• I just noticed a second downvote for this answer. I'm guessing (which is all I can do since the one demurral so far made no sense to me) that there is some other language (other than R and Pascal) for which this distinction is more important (and different than R). The repeat-until and do-while constructs are somewhat unusual in R programming, so the fine points in some other language might not be obvious to us useRs. – 42- Nov 29 '14 at 5:46
  • 1
    Nothing to do with differences in language, it's differences in control flow. do-while means: run this block of code once. Check condition. If condition false, run this block of code again. Repeat check condition. while means: Check condition. Run this block of code. If condition false, run this block of code again. Repeat check condition. In a do-while loop, the condition is checked after the code has been executed. In a while loop, it's checked before. In a do-while loop, the code is guaranteed to be executed at least once. In a while loop, the code may never be executed. – cazgp Dec 18 '14 at 11:20
6

Building on the other answers, I wanted to share an example of using the while loop construct to achieve a do-while behaviour. By using a simple boolean variable in the while condition (initialized to TRUE), and then checking our actual condition later in the if statement. One could also use a break keyword instead of the continue <- FALSE inside the if statement (probably more efficient).

  df <- data.frame(X=c(), R=c())  
  x <- x0
  continue <- TRUE

  while(continue)
  {
    xi <- (11 * x) %% 16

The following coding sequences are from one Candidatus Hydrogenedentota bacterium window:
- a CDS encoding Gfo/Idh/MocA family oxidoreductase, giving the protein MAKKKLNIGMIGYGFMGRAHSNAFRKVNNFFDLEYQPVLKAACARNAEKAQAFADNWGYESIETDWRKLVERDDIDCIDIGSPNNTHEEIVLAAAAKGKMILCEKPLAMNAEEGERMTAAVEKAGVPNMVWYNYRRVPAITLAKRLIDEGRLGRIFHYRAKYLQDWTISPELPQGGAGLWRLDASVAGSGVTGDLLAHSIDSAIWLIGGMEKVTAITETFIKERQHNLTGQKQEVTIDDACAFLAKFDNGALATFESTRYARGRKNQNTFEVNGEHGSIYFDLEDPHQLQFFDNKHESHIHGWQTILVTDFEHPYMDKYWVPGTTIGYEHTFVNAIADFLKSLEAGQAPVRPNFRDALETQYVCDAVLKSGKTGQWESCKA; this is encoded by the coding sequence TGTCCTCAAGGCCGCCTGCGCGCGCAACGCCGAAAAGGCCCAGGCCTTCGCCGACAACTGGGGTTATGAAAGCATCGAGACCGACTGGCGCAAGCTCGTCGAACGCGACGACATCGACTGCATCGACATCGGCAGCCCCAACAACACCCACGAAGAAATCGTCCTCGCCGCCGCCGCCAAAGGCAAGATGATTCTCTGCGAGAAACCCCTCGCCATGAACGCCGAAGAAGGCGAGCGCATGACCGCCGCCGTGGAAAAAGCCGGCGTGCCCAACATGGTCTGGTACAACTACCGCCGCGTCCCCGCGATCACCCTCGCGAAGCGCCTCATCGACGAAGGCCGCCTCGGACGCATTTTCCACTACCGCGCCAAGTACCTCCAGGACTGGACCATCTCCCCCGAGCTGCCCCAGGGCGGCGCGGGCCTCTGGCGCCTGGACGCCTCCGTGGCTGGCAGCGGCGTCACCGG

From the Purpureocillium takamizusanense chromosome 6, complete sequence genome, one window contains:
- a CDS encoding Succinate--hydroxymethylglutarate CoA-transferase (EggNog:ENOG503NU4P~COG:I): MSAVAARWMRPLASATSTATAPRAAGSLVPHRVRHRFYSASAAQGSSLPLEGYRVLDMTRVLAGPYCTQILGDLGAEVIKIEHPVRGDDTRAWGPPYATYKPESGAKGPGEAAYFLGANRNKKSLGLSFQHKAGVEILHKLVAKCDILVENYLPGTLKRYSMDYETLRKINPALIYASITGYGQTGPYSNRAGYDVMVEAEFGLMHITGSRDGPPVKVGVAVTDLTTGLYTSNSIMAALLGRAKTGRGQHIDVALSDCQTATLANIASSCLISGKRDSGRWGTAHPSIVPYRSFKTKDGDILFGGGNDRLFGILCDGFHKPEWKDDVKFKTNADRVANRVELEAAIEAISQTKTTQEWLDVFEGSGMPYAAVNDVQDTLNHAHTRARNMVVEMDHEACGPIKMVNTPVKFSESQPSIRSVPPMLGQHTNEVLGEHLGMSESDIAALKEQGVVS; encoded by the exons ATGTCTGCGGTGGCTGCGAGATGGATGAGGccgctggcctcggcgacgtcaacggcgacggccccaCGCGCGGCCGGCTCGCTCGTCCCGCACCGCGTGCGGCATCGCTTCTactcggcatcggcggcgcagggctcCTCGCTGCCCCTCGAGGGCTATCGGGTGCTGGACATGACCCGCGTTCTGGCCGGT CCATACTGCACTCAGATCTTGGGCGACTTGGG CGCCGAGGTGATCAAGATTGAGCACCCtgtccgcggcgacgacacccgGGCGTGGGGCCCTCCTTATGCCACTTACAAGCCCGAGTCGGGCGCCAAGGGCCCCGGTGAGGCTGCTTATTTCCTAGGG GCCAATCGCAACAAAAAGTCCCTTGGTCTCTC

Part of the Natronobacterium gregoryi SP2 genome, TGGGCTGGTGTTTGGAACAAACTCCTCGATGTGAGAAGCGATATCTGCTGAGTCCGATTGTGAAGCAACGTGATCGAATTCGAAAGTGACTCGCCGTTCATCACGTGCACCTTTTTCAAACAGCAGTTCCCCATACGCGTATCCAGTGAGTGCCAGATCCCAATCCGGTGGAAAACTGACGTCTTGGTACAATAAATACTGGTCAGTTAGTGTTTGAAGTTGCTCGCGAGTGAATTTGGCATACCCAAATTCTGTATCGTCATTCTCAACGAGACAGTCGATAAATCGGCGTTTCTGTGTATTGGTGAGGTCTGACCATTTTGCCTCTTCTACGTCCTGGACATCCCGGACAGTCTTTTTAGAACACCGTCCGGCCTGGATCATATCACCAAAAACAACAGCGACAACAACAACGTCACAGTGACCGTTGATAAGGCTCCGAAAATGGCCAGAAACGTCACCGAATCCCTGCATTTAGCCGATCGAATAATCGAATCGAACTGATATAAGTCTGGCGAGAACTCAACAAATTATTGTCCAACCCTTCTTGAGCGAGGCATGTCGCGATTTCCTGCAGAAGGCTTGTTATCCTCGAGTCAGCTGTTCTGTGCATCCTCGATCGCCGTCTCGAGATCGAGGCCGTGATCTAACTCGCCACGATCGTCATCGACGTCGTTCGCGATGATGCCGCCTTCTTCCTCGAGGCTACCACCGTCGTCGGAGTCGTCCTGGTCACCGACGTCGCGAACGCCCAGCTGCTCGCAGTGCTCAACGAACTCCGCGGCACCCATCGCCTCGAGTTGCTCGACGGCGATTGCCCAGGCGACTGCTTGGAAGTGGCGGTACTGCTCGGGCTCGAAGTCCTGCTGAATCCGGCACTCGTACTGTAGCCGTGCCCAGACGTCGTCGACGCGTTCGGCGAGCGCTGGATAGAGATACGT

df <- rbind(df, data.frame(X=x, R=xi))
    x <- xi

    if(xi == x0)
    {
      continue <- FALSE
    }
  }
0

Noticing that user 42-'s perfect approach {
* "do while" = "repeat until not"
* The code equivalence:

do while (condition) # in other language
..statements..
endo

repeat{ # in R
  ..statements..
  if(! condition){ break } # Negation is crucial here!
}

} did not receive enough attention from the others, I'll emphasize and bring forward his approach via a concrete example. If one does not negate the condition in do-while (via ! or by taking negation), then distorted situations (1. value persistence 2. infinite loop) exist depending on the course of the code.

In Gauss:

proc(0)=printvalues(y);
DO WHILE y < 5;    
y+1;
 y=y+1;
ENDO;
ENDP;
printvalues(0); @ run selected code via F4 to get the following @
       1.0000000 
       2.0000000 
       3.0000000 
       4.0000000 
       5.0000000 

In R:

printvalues <- function(y) {
repeat {
 y=y+1;
print(y)
if (! (y < 5) ) {break}   # Negation is crucial here!
}
}
printvalues(0)
# [1] 1
# [1] 2
# [1] 3
# [1] 4
# [1] 5

I still insist that without the negation of the condition in do-while, Salcedo's answer is wrong. One can check this via removing negation symbol in the above code.

  • 2
    I think you are misunderstanding Salcedo's answer. It doesn't have an explicit condition in the pseudocode. You could replace his (condition) with !(y<5) or you could replace it with (y>=5) or whatever you need for the use case. It doesn't have to have a negation symbol, it's just whatever you need the logical condition to be to stop the loop. – matt Dec 5 '17 at 22:58
  • No, I don't misunderstand. What I emphasize is that the "negation" of the specified condition in do-while MUST be used. Math'ly, !(y<5) and (y>=5) are equivalent. Both are the negation of (y<5). I do NOT insist the usage of "!" negation symbol. One can distribute the negation symbol to the phrase in hand just as !(y<5) = (y>=5). – Erdogan CEVHER Dec 6 '17 at 21:32

Your Answer

By clicking “Post Your Answer”, you agree to our terms of service, privacy policy and cookie policy

Not the answer you're looking for? Browse other questions tagged or ask your own question.